• “Anackire asks nothing because she needs nothing, being everything,” Raldnor said tightly, using a quotation of the temple.
    The Ommos laughed gently and shook his head.
    “Such undemanding gods.”
    • Book 2, “Ruins and Bright Towers” Chapter 5 (p. 79)
  • “I think Kathaos fears no divine forces.”
    “Then he’s a brave man.”
    “Oh, men make their own gods,” Yannul remarked. “I have a god with a fat belly, and a house full of expensive women to attend his every need, and I call him Yannul the Lan in Five Years from This.”
    • Book 3, “The Meteoric Hero” Chapter 9 (p. 117)
  • A man hunted only for food or clothing or in self-defense. It was another mark of the effete and the sadistic to take life as a sport.
    • Chapter 11 (p. 155)
  • Such an accusation is as stupid as it is absurd.
    • Chapter 11 (p. 160)
  • A day out from the bay of Saardos, Drokler honored the brass Rorn god in the prow with a pound of incense.
    The blank god mask stared back at them through the pall of sweet blue smoke....It gazed in myopic stillness out over the long shock of the waves, ignoring their words, their presence, their costly offering.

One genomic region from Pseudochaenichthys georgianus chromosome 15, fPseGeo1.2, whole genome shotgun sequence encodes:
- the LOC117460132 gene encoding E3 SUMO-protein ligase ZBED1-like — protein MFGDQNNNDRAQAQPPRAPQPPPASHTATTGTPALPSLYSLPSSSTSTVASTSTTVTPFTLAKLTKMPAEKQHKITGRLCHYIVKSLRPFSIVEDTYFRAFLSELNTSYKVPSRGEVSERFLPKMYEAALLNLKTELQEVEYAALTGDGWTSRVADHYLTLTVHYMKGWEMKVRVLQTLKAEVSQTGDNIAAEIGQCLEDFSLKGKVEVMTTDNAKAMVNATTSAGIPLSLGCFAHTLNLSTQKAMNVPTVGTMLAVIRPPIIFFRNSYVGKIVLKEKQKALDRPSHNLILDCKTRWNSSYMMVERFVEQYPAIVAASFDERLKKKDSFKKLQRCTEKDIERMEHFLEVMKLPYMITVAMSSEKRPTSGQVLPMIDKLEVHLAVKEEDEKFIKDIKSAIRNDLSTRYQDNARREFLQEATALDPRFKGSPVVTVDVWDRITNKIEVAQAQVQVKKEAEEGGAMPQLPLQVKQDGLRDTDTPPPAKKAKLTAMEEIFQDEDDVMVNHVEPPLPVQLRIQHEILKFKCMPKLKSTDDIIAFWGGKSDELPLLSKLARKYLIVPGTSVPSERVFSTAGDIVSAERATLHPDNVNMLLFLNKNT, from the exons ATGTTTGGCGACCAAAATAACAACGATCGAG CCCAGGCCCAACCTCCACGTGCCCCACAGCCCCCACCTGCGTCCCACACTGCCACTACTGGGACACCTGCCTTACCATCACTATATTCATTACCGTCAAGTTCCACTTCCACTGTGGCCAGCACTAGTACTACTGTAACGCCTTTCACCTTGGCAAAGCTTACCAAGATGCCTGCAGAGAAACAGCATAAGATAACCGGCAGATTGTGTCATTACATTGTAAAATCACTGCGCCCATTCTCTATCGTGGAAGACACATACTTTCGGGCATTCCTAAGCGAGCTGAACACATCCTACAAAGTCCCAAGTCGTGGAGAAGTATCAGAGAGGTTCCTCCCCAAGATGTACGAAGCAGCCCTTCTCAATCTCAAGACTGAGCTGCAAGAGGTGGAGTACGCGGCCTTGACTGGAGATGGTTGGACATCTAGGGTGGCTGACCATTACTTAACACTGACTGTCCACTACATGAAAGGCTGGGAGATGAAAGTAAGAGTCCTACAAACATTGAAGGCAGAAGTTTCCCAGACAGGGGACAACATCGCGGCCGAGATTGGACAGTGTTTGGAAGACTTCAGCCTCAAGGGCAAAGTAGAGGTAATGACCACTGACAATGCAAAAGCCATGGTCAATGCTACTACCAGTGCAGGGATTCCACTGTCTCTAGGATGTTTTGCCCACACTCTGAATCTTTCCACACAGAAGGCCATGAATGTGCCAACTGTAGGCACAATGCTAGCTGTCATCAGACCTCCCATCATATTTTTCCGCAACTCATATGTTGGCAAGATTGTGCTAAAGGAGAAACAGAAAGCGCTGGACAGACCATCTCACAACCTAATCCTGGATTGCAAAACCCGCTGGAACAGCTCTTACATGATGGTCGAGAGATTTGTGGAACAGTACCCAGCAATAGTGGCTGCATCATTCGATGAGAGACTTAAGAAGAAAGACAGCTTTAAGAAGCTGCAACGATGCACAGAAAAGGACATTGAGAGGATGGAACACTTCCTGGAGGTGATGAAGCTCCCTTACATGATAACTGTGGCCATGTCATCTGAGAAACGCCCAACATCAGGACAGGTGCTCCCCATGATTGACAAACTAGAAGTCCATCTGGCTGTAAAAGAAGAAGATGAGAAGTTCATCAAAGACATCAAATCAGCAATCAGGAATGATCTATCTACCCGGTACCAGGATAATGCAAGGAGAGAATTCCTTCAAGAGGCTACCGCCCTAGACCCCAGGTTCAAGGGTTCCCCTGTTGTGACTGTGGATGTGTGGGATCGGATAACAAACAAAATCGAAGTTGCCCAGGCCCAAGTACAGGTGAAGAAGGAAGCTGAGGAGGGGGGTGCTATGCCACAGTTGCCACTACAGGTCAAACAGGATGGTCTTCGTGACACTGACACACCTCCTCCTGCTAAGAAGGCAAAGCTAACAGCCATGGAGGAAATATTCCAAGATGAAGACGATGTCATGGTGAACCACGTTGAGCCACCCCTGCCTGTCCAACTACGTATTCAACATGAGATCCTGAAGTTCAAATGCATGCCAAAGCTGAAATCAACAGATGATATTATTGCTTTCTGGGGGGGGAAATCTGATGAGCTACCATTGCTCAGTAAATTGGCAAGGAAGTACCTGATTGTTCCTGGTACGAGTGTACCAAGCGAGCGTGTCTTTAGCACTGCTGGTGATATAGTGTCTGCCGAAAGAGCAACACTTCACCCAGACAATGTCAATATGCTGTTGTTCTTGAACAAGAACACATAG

• Book 4, “Hell’s Blue Burning Seas” Chapter 15 (p. 208)
  • What a son I’ve made. The midwives must have turned me in my labor so that I lay on your brain and crushed it.
    • Book 5, “The Serpent Wakes” Chapter 21 (p. 286)
  • There was no room in him for curiosity; The capacity for observation had long since starved on the aridness of his soul.
    • Chapter 22 (p. 303)
  • “I have a plan,” said Xaros, “improbable only in its genius.”
    • Chapter 22 (p. 310)
  • Men think for themselves when they’re men.
    • Book 6, “Sunrise” Chapter 25 (p. 343)

Don't Bite the Sun (1976)Edit

All page numbers from the first edition published by Daw Books